WB: What was the work you were showing at that time?

WP: Character-based, personal experience work – Trompe-l’Å“il paintings of collections of things. But the first show didn't have lists or anything — there were approximations of Artforum pages with reviews and fake ads for shows that didn't exist. It was a six-channel narrative where there were different versions of myself arguing with myself. The second show started to have some of the notes and lists, but back then, it was straight personal narrative. There was no level of fictionalization, or stepping outside of my own experience.

  • Todd Chilton

    Can you make a single-page version of this? Thanks!

  • walter

    this is incomprehensible, and unlikely to have any practical effect — just like most contemporary art!

    • Will Brand

      Dude you write about art all day and this is the best you got?

      • Will Brand

        More substantially: 
        Of course Powhida’s show is “unlikely to have any practical effect”. Everyone from Picabia to Oscar Wilde has called art useless, and most of them have recognized that this is not a definitive fault. There exist reams of text on the topic of why contemporary art is so useless, if you’re interested, though I get that understanding might lack the self-satisfaction of contempt. In any case, I can recommend a number of good design blogs if that’s what you’re looking for.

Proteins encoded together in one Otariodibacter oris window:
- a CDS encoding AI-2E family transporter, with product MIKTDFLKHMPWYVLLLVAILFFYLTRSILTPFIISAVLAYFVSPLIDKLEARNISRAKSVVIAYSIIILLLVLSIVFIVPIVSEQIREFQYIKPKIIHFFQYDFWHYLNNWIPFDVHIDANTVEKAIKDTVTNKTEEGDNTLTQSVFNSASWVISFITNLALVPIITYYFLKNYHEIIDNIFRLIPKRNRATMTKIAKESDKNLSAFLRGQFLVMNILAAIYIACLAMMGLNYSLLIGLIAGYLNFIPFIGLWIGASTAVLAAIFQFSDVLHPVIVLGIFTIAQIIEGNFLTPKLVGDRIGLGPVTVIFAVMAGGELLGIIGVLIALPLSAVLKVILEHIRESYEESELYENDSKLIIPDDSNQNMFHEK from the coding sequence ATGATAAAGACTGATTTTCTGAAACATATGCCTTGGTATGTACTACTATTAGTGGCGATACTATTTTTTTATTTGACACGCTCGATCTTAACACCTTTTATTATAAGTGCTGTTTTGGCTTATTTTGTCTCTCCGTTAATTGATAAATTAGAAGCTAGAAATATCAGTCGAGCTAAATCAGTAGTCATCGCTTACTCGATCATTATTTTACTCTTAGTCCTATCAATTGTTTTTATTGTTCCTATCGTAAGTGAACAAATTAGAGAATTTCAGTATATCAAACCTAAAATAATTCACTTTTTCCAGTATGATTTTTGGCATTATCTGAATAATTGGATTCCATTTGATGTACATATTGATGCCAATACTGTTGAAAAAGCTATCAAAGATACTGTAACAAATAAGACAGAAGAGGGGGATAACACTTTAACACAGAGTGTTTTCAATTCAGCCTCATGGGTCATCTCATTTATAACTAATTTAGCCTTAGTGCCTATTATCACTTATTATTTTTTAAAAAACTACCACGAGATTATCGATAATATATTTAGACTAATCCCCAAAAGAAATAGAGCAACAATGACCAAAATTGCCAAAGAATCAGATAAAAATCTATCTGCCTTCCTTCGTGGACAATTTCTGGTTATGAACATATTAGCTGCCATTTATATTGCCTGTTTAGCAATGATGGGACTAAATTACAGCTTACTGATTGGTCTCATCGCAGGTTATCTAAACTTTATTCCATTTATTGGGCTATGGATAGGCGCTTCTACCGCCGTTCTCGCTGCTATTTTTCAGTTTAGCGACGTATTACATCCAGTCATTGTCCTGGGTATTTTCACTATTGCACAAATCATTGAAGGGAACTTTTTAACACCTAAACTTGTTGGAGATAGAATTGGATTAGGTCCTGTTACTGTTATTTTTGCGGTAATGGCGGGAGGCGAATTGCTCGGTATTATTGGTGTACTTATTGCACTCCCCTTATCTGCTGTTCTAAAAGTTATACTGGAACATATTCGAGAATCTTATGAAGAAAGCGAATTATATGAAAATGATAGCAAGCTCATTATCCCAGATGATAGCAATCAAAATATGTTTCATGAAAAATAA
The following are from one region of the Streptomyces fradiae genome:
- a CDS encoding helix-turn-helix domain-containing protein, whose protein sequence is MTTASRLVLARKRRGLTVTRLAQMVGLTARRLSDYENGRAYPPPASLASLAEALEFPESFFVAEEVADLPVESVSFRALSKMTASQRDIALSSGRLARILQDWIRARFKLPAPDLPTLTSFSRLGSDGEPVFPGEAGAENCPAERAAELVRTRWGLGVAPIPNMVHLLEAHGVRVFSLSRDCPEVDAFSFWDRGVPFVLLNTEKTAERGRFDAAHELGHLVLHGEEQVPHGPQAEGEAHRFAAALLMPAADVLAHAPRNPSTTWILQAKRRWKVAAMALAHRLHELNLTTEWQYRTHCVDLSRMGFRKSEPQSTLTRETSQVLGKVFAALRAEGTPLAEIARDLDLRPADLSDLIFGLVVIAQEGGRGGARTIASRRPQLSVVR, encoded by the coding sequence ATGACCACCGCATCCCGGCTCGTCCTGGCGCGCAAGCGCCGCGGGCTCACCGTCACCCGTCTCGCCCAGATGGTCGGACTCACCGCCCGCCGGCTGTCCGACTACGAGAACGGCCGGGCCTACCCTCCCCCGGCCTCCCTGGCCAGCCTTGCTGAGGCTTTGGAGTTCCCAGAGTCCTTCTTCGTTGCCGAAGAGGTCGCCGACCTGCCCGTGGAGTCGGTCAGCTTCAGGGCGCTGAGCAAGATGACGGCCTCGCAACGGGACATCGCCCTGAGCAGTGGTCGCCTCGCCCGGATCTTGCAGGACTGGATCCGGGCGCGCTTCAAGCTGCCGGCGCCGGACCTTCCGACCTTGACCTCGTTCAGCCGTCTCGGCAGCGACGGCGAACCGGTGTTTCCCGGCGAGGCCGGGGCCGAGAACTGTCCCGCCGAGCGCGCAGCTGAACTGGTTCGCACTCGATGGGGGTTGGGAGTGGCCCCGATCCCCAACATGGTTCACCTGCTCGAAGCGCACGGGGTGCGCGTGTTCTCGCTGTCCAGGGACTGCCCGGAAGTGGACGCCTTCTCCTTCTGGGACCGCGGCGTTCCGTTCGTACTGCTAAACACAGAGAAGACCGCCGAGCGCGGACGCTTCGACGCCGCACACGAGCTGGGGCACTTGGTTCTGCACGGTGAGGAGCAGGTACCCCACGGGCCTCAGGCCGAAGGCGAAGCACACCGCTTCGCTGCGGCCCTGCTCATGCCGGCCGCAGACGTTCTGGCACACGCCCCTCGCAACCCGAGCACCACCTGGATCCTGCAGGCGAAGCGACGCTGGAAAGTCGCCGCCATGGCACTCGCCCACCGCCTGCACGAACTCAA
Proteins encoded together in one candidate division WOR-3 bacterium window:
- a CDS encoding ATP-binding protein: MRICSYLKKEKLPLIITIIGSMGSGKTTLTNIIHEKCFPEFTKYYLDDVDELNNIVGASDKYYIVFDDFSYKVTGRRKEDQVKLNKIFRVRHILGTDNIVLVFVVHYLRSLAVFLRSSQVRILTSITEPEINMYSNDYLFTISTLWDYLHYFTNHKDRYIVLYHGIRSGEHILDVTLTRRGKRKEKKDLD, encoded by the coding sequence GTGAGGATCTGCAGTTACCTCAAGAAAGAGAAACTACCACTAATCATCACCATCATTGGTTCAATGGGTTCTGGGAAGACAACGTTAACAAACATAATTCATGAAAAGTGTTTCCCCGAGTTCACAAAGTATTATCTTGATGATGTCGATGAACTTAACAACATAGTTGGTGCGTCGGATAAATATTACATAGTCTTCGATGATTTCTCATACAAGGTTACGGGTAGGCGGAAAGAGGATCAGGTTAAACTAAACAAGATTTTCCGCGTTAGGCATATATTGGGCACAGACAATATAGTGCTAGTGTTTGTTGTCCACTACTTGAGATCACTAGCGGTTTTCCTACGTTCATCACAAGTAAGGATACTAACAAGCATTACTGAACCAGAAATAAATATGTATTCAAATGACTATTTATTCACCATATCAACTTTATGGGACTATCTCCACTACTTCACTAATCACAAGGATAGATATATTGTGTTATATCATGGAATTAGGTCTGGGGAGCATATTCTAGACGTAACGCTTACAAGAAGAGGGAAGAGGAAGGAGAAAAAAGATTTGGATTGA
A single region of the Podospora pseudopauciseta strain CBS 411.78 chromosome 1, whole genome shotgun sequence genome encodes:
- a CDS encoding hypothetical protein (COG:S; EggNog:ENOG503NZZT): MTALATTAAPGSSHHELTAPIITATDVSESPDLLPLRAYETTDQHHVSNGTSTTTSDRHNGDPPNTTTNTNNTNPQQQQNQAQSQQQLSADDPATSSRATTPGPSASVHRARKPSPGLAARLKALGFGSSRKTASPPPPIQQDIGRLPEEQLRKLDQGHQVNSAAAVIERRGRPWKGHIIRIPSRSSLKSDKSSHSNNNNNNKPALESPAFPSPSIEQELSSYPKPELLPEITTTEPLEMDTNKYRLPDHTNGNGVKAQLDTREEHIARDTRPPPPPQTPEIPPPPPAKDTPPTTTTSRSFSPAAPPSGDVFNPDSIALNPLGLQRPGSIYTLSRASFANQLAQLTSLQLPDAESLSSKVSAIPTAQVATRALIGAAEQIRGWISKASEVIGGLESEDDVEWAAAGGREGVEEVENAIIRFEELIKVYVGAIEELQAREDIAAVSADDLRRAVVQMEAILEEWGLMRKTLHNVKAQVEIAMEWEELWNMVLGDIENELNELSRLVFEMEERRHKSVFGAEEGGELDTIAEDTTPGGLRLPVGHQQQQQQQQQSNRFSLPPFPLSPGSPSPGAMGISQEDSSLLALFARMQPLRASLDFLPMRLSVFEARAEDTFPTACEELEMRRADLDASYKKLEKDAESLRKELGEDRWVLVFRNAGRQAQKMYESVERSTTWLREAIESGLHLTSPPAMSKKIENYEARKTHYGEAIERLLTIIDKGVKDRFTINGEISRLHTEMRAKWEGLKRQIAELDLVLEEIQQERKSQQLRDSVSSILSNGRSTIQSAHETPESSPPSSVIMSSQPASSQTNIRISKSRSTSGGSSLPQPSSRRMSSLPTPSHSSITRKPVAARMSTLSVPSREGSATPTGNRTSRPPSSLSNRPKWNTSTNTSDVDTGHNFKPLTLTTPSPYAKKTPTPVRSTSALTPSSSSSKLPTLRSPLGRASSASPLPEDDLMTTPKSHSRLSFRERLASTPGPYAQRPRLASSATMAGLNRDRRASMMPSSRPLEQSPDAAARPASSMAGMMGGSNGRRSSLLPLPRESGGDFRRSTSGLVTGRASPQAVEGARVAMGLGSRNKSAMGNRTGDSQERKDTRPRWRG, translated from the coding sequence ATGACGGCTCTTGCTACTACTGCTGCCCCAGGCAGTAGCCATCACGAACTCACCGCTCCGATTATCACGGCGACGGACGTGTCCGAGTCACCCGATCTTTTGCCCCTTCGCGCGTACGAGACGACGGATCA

Besides which, Powhida spends a large part of the interview you’re commenting on saying explicitly that his art is unlikely to have any practical effect. He says that he ”doesn’t know what to do”, that “it’s futile”, that “it’ll either be interpolated by the art world and sucked up into the apparatus, or the market just [won't] give a shit”, that “Even if you could identify and articulate the problem exactly, there are still people who would just disagree fundamentally because it doesn’t line up with their ideological position.” He repeatedly mentions the circularity of the arguments he’s entering into, and the slim chances of changing that. Even if you were to read nothing more than the image at the very beginning of the interview, you would have noticed it’s titled A Continuum of Ideological Futility. 

        I agree that most of Powhida’s subject matter is, in some sense, “incomprehensible”. I think he got that across when he said he ”doesn’t really know how it works”, and when he stated that his goal was “to represent th[at] complexity.” That said, I feel like your comprehension problems might run deeper than that.Is there any particular point in the interview I can clarify? I have seven thousand-odd cut words sitting around in a Google doc, so I can almost certainly shed some light on anything that was left unclear, if you have a specific question.